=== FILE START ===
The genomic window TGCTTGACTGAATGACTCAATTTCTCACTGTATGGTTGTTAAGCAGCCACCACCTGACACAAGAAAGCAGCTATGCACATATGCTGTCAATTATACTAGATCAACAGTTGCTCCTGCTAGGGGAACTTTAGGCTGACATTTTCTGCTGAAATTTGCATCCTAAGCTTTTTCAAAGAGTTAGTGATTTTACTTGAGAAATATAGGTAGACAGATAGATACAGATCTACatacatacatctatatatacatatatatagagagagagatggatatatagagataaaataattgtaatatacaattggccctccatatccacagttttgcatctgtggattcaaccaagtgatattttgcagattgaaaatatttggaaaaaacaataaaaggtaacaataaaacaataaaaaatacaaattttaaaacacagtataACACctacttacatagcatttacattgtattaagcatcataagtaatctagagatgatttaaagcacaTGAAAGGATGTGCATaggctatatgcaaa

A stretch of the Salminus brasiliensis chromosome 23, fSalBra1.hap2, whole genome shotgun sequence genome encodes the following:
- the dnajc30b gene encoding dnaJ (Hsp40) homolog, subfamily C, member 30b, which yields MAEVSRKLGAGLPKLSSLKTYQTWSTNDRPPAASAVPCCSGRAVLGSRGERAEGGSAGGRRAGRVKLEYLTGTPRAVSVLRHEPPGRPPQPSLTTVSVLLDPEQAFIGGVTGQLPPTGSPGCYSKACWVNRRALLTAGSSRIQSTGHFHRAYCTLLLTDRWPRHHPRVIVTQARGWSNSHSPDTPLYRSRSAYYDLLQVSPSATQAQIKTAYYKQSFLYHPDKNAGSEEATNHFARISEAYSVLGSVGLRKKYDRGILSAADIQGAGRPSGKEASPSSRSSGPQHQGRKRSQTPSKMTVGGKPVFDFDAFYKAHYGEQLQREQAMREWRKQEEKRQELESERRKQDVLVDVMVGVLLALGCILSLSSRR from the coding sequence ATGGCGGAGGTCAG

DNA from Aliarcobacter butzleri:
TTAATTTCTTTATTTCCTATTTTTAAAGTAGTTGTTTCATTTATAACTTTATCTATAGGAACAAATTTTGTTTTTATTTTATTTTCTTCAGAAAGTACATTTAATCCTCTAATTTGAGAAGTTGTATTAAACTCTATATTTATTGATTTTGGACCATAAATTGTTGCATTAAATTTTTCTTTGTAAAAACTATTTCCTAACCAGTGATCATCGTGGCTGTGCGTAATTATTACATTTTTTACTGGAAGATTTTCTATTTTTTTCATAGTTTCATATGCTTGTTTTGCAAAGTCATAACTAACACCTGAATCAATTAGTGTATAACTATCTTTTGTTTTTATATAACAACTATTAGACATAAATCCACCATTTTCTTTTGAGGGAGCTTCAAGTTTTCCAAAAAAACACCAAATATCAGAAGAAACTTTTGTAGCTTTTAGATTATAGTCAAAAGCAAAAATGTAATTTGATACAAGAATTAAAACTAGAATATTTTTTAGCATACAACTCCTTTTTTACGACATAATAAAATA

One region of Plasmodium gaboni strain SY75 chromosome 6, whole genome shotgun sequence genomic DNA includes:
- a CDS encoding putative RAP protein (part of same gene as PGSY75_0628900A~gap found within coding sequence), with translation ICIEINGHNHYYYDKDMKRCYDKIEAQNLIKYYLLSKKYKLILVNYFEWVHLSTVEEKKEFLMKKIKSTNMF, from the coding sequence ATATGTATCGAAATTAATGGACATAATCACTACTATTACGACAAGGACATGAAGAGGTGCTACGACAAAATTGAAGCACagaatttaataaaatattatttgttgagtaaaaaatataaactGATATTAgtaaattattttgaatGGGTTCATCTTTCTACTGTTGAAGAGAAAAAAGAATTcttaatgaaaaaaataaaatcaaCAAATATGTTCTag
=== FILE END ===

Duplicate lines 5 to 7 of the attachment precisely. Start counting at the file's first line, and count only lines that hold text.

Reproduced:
TTAATTTCTTTATTTCCTATTTTTAAAGTAGTTGTTTCATTTATAACTTTATCTATAGGAACAAATTTTGTTTTTATTTTATTTTCTTCAGAAAGTACATTTAATCCTCTAATTTGAGAAGTTGTATTAAACTCTATATTTATTGATTTTGGACCATAAATTGTTGCATTAAATTTTTCTTTGTAAAAACTATTTCCTAACCAGTGATCATCGTGGCTGTGCGTAATTATTACATTTTTTACTGGAAGATTTTCTATTTTTTTCATAGTTTCATATGCTTGTTTTGCAAAGTCATAACTAACACCTGAATCAATTAGTGTATAACTATCTTTTGTTTTTATATAACAACTATTAGACATAAATCCACCATTTTCTTTTGAGGGAGCTTCAAGTTTTCCAAAAAAACACCAAATATCAGAAGAAACTTTTGTAGCTTTTAGATTATAGTCAAAAGCAAAAATGTAATTTGATACAAGAATTAAAACTAGAATATTTTTTAGCATACAACTCCTTTTTTACGACATAATAAAATA

One region of Plasmodium gaboni strain SY75 chromosome 6, whole genome shotgun sequence genomic DNA includes:
- a CDS encoding putative RAP protein (part of same gene as PGSY75_0628900A~gap found within coding sequence), with translation ICIEINGHNHYYYDKDMKRCYDKIEAQNLIKYYLLSKKYKLILVNYFEWVHLSTVEEKKEFLMKKIKSTNMF, from the coding sequence ATATGTATCGAAATTAATGGACATAATCACTACTATTACGACAAGGACATGAAGAGGTGCTACGACAAAATTGAAGCACagaatttaataaaatattatttgttgagtaaaaaatataaactGATATTAgtaaattattttgaatGGGTTCATCTTTCTACTGTTGAAGAGAAAAAAGAATTcttaatgaaaaaaataaaatcaaCAAATATGTTCTag